Rising prices, fewer listings put pressure on Southland first-home buyers

Southland shone through as the largest median house price percentage gainer around the country in April, as prices rose more than 22%, to a record $300,000.

While good news for homeowners, the continued strength in southern median prices and subdued listings meant more affordability pressure for first-home buyers.

While Queenstown and Auckland prices continued to ease, the national median price, underpinned by growth in the regions, was boosted to a record $585,000, Real Estate Institute of New Zealand data shows.

Median prices in Auckland and Queenstown were unchanged on a year ago, at $850,000 and $950,000 respectively.

REINZ regional commentator Liz Nidd said Dunedin's record median price of $439,000 was unchanged from the previous month.

''Affordability continues to be a talking point, particularly for first-home buyers,'' she said.

She said some of the decline in sales volumes had been attributed to buyer expectations, particularly as supply remained an issue.

REINZ regional director Gail Hudson in Queenstown noted sales volumes were low for this time of year, but unsurprising given in March listings were down more than 18%.

Listings had lifted in April, which could prompt a lift in sale volumes this month.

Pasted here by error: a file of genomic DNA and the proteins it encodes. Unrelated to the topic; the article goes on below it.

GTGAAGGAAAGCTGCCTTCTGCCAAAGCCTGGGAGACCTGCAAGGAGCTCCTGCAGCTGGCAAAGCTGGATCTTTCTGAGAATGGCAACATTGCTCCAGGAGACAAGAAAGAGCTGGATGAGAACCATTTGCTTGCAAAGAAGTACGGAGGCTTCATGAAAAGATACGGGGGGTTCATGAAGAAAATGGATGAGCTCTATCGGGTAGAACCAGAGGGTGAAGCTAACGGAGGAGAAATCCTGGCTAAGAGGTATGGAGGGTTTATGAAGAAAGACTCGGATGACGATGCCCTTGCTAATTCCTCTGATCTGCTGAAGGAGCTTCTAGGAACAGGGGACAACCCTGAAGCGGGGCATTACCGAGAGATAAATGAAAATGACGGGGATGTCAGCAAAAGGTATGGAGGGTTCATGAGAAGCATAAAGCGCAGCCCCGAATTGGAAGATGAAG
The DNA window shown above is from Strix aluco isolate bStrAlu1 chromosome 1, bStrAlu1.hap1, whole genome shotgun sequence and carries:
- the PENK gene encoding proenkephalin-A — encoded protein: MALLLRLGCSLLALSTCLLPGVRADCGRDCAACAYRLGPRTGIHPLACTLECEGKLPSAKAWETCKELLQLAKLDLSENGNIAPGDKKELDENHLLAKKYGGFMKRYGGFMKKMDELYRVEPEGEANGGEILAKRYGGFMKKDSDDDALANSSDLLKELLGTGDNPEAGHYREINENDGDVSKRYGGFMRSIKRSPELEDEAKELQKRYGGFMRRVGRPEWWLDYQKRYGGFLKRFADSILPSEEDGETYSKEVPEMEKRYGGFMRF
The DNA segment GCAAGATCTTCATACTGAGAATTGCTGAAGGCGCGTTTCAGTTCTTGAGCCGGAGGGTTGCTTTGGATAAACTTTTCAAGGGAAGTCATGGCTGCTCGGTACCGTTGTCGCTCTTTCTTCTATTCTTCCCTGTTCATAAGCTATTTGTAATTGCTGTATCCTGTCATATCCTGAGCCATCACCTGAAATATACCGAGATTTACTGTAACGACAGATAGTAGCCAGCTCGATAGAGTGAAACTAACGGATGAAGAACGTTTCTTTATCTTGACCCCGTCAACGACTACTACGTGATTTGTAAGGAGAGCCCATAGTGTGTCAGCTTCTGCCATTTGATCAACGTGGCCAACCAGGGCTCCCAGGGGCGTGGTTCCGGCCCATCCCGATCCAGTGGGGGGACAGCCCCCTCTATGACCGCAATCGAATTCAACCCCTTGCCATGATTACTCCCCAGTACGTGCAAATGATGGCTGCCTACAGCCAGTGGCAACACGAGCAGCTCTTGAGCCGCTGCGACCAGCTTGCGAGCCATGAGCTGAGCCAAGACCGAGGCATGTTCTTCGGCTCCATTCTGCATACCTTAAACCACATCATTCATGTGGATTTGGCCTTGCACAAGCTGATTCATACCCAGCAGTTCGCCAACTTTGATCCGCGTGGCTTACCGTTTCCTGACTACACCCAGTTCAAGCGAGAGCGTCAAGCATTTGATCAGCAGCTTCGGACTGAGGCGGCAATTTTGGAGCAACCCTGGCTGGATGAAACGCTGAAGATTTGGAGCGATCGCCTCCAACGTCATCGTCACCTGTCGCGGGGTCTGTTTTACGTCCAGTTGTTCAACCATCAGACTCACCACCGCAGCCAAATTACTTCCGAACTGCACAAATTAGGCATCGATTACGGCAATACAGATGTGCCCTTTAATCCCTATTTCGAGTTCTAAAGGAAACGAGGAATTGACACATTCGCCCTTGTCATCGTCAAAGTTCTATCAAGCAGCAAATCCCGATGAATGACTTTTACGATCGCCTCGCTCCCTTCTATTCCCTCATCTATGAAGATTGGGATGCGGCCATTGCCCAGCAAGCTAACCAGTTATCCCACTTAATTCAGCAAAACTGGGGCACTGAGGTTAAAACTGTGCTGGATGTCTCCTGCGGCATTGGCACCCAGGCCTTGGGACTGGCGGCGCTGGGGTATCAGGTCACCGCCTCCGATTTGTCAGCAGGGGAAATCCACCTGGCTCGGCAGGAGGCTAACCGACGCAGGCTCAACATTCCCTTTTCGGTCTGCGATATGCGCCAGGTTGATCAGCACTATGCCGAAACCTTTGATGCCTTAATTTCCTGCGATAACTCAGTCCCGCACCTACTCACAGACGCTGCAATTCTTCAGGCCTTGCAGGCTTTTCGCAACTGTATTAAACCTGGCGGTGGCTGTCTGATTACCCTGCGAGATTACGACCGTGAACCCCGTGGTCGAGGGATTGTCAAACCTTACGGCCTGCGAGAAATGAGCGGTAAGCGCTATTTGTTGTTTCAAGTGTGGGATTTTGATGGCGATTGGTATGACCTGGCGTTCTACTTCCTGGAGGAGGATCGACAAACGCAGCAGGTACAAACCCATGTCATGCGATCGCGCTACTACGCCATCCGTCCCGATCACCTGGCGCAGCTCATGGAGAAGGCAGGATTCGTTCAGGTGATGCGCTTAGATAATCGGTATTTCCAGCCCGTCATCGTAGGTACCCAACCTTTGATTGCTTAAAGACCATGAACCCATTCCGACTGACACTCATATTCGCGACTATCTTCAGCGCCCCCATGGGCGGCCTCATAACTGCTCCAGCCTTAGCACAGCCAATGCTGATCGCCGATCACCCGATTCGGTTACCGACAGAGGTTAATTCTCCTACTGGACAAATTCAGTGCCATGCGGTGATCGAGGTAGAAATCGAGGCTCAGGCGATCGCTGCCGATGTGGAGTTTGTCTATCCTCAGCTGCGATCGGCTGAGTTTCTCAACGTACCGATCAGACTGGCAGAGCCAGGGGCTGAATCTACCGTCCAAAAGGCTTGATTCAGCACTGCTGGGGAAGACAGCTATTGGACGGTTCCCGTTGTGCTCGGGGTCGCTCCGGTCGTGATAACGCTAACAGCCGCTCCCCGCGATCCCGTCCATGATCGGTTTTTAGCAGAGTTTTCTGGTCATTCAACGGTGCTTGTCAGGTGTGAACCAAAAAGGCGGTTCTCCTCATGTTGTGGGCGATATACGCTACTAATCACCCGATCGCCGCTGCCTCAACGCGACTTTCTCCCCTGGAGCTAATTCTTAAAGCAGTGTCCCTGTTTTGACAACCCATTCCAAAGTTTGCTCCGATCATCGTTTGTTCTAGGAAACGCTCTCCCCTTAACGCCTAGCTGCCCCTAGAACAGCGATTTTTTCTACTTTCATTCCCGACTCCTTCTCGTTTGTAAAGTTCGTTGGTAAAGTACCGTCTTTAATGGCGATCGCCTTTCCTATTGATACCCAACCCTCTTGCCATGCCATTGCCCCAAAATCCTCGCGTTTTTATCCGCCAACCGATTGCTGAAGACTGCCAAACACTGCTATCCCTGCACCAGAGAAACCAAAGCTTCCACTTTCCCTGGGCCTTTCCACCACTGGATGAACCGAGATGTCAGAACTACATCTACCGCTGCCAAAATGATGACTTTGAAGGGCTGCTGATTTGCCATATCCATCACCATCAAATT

REINZ chief executive Bindi Norwell said median prices across New Zealand continued to rise and 13 of 16 regions recorded annual price increases.

Southland sales declined 14%, to 141, most likely because of the combination of school holidays, Easter, Anzac Day and Southland Anniversary Day.

Record median prices were recorded in Southland, Manawatu-Whanganui and Northland.

''Additionally, we've seen some strong areas of growth outside of those records, including the West Coast with a 16.3% increase year-on-year,'' she said.

''Surprisingly, Nelson and Otago both saw falls in the annual median price down 0.9% and 0.4% respectively.

Ms Norwell said given the strength of these markets during recent months, the declines were relatively small, suggesting these are just the early signs of the usual winter slowdown.


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